An Invitation to Join Dr. King
January 1, 2013
On Saturday, January 20, NBTS President Gregg Mast joined the celebration at Cathedral International in Perth Amboy and reflected on the same day in 1986 when he joined the people in the Ebenezer Baptist Church of Atlanta Georgia to inaugurate Martin Luther King, Jr. Day as a national holiday.
Remarks (as prepared in advance) of Dr. Gregg Mast, President of New Brunswick Theological Seminary
Please allow me to express my appreciation to Bishop Hilliard, Minister Danielle Brown and Cathedral International in inviting me to offer a few words about Dr. King’s vision of the Beloved Community.
Twenty-seven years ago this evening I found myself in the fourth pew from the front of the Ebenezer Baptist Church in Atlanta, Georgia. The chancel was filled with dignitaries–to name just a few, Coretta Scott King, Bishop Desmond Tutu, The Reverend Jesse Jackson and then Vice President George Bush. We had gathered for the inauguration of the Martin Luther King, Jr. national holiday. The year was 1986. Eighteen years had passed since Dr. King’s assassination in 1968.
I hope we will always remember that this holiday did not come easily. Eighteen years after his assassination there were still many who found Dr. King’s vision threatening. When he envisioned a beloved community, they imagined a time when all would be equal, and they shuddered. It would take another 14 years, in the year 2000, until Martin Luther King, Jr. National Holiday was celebrated in all 50 states.
In retrospect, I am grateful that the birth pangs of this holiday were difficult, because Dr. King’s vision was an enormous challenge, not to be taken lightly. I have been asked to offer a few words about one aspect of Dr. King’s vision of the beloved community. I have chosen the command of Jesus, “love your enemies.” I have done so not because I think it is easy- I think it is impossible without the help of God. I have chosen the call to love our enemies because each and every year since the founding of the Martin Luther King, Jr. holiday, I have read the following words of Dr. King which I count to be some of the most powerful ever spoken.
From a sermon entitled “Loving your Enemies”:
To our most bitter opponents we say: “We shall match your capacity to inflict suffering by our capacity to endure suffering. We shall meet your physical force with soul force. Do to us what you will, and we shall continue to love you. We cannot in good conscience obey your unjust laws, because non-cooperation with evil is as much a moral obligation as cooperation with good. Throw us in jail, and we shall love you. Send your hooded perpetrators of violence into our community at the midnight hour and beat us and leave us for half dead, and we shall still love you. But be assured that we will wear you down by our capacity to suffer. One day we shall win freedom, but not only for ourselves. We shall so appeal to your heart and conscience that we shall win you in the process and our victory will be a double victory.”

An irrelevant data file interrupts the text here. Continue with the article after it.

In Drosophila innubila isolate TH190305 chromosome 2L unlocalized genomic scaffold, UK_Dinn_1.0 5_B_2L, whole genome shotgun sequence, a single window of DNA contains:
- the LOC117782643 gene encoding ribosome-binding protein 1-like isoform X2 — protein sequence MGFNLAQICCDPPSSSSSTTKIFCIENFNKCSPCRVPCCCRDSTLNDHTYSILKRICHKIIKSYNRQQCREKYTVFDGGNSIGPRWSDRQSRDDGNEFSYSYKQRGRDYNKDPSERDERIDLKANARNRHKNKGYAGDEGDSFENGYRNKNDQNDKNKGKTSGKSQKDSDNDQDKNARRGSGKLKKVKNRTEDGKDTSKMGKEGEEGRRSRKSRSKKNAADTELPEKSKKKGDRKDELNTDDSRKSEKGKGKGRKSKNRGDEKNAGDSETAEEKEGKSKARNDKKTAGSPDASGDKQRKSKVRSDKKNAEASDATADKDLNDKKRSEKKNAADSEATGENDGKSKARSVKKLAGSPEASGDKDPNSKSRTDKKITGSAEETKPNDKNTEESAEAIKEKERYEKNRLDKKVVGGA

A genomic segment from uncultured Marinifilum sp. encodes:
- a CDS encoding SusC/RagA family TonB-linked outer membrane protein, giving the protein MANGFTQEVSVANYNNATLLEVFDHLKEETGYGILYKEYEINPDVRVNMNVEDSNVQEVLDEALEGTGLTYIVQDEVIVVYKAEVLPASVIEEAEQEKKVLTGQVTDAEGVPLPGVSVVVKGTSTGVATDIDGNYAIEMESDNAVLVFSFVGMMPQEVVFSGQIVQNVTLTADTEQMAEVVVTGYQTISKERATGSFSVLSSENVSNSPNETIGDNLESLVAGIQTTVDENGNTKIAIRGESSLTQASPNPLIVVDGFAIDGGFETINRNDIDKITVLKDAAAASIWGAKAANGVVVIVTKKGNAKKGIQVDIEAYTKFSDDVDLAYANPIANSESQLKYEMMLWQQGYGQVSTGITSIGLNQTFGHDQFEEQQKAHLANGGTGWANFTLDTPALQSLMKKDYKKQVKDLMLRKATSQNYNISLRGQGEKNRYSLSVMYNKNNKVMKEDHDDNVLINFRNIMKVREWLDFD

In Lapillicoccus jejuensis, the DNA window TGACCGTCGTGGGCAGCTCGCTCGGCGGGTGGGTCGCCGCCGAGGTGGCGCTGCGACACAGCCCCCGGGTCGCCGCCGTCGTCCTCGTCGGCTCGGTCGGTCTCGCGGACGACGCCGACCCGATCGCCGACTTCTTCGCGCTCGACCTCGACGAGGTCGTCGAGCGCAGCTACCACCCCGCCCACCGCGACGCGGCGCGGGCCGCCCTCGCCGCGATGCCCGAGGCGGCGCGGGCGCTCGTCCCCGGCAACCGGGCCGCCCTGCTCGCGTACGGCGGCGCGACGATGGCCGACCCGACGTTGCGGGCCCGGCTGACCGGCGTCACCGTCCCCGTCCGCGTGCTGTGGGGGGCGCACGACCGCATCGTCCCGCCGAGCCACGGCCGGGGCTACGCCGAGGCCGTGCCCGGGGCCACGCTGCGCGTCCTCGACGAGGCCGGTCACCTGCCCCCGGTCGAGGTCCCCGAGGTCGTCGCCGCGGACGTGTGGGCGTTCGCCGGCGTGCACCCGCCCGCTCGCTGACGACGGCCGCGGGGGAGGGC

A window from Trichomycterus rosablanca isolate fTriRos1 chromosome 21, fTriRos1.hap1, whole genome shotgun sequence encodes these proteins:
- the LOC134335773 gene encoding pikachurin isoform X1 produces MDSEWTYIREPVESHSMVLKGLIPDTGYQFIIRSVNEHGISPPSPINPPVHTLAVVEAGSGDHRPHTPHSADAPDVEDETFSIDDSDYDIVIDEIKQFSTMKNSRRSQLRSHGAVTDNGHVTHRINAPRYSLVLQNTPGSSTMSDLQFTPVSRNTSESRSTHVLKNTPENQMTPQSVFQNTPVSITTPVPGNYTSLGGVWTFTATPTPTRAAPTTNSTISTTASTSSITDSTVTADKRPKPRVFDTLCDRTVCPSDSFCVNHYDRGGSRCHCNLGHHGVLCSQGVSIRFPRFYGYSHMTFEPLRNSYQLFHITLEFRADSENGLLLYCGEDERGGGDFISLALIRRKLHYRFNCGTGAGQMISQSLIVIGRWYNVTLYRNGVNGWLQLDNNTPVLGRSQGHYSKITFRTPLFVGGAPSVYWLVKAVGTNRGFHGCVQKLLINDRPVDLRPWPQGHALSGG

Dr. King was filled with the spirit of Jesus who had preached:
“You have heard that it was said, You shall love your neighbor and hate your enemy.’ But I say to you, Love your enemies and pray for those who persecute you&”
The words of both Kings, Jesus and Martin, would have been piously hollow if it were not for their lives. On the cross, Jesus looked at his enemies and whispered: “Father forgive them, for they know not what they do.” The words of Jesus were reflected in his living, in his dying, and in his rising.
And for Martin–his words were a prelude to his entire life and ministry. His Letters from a Birmingham Jail and his many sermons and deep sacrifices speak eloquently of his passionate belief in love being the strongest force in the entire universe. His own dying, an assassination by an invisible and cowardly gunman, could not extinguish his light and vision
It was T. E. Lawrence who once wrote these words:
All people dream, but not equally. Those who dream in the dusty recesses of their minds, wake in the day to find that it was vanity: but the dreamers of the day are dangerous, for they may act on their dreams with open eyes, to make them possible.
Martin Luther King, Jr. was a dangerous person–not because he commanded powerful armies nor did he have access to enormous political influence. He was dangerous because he dreamt with his eyes open.
On this very important weekend, when our nation pauses to commemorate Dr. King’s vision, let us dream with Dr. King with our eyes open in the daytime, and take up his challenge in our own lives and communities.